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Permitting and Environmental Constraints: Their Impact on Mining in Alaska.
For Reference Only At Bureau Libraries :28 pages
This report presents a U.S. Bureau of Mines study on the cost of mine permitting and compliance with environmental regulations in Alaska. Permitting requirements and procedures for placer and lode mines are discussed. Placer miners must comply with newly established water quality regulations and effluent treatment requirements. To estimate the impact differing treatment options (no recycle, 100-pct recycle, and flocculation) have on a placer mine's rate of return, three models (1,500 1,000, and 500 yd3/d) were simulated. Rates of return for these models show a marked decrease as increasing effluent treatment is applied. The incremental increase in operating cost from one treatment option to the next is relatively small; however, the opportunity cost of lost production is significant and accounts for the decreasing rate of return with increased effluent treatment. Lode mines face greater permitting and compliance costs than similarly sized placer mines owing to the impact of the operation. Direct permitting costs for lode mines range from 2 to 6 pct of total project cost, with 4 pct being the most common figure cited by industry. Total permitting and compliance costs are approximately double those for direct permitting costs. Indirect costs associated with compliance include mitigation, monitoring, and reclamation.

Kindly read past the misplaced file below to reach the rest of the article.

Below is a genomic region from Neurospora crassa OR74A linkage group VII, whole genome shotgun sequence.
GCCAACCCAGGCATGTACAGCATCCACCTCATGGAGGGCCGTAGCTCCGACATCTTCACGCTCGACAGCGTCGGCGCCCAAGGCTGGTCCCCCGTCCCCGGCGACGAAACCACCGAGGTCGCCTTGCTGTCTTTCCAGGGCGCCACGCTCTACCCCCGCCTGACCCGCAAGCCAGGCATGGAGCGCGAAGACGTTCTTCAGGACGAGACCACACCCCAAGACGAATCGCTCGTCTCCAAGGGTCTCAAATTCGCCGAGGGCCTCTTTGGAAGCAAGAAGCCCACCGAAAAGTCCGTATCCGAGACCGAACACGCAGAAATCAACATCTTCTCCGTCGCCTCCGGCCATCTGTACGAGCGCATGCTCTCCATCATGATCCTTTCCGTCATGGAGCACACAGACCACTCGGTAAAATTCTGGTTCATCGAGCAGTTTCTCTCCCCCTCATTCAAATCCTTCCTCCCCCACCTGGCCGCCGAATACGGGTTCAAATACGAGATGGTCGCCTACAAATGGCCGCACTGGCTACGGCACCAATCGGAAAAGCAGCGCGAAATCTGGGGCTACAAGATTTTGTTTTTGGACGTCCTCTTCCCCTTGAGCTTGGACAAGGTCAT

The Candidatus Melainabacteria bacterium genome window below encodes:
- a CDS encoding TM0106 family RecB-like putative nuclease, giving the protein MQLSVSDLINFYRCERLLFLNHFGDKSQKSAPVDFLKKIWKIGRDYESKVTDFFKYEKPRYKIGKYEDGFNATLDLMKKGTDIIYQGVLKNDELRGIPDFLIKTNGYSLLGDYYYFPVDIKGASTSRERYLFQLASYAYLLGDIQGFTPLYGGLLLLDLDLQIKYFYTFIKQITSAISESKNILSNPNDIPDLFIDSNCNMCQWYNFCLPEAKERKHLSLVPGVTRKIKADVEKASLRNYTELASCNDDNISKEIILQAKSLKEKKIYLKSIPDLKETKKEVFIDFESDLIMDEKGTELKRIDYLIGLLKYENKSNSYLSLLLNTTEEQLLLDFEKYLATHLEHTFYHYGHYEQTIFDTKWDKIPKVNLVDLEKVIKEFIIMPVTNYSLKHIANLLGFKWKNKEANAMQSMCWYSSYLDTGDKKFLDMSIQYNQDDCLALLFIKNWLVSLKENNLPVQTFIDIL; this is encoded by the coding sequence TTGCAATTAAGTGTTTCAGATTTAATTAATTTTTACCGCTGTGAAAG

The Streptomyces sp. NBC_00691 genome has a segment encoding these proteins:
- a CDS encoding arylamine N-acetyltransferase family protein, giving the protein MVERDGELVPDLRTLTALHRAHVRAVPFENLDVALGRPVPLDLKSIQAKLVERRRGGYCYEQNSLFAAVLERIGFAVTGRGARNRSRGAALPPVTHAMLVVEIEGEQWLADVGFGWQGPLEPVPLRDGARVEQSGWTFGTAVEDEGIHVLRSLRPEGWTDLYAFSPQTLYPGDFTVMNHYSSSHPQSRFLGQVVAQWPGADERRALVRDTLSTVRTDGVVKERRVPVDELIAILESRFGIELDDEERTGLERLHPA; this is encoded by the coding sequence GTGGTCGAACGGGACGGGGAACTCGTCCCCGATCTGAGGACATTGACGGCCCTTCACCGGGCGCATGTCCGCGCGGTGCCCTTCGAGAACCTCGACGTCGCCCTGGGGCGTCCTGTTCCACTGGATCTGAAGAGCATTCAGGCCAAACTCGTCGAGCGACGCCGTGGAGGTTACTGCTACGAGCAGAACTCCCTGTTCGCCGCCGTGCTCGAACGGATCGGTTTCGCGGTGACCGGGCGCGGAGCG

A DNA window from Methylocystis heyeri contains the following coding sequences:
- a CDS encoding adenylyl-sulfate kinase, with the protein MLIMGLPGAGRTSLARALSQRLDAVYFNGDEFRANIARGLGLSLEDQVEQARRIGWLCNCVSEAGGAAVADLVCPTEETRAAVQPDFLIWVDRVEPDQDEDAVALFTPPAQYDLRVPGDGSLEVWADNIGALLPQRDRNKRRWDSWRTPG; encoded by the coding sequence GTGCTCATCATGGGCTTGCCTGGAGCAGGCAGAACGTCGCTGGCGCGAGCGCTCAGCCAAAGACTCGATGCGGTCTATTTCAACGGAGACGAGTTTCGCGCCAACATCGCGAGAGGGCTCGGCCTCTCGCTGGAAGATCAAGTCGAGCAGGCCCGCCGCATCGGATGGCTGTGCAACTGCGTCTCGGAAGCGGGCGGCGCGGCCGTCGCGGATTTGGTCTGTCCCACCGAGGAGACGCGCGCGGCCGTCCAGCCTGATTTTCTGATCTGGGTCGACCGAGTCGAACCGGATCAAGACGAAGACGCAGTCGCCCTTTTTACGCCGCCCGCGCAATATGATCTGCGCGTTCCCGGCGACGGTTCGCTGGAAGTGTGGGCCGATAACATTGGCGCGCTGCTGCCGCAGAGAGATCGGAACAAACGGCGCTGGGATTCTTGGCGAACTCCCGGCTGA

For Reference Only At Bureau Libraries
Page last reviewed: September 2, 2020
Content source: National Institute for Occupational Safety and Health Education and Information Division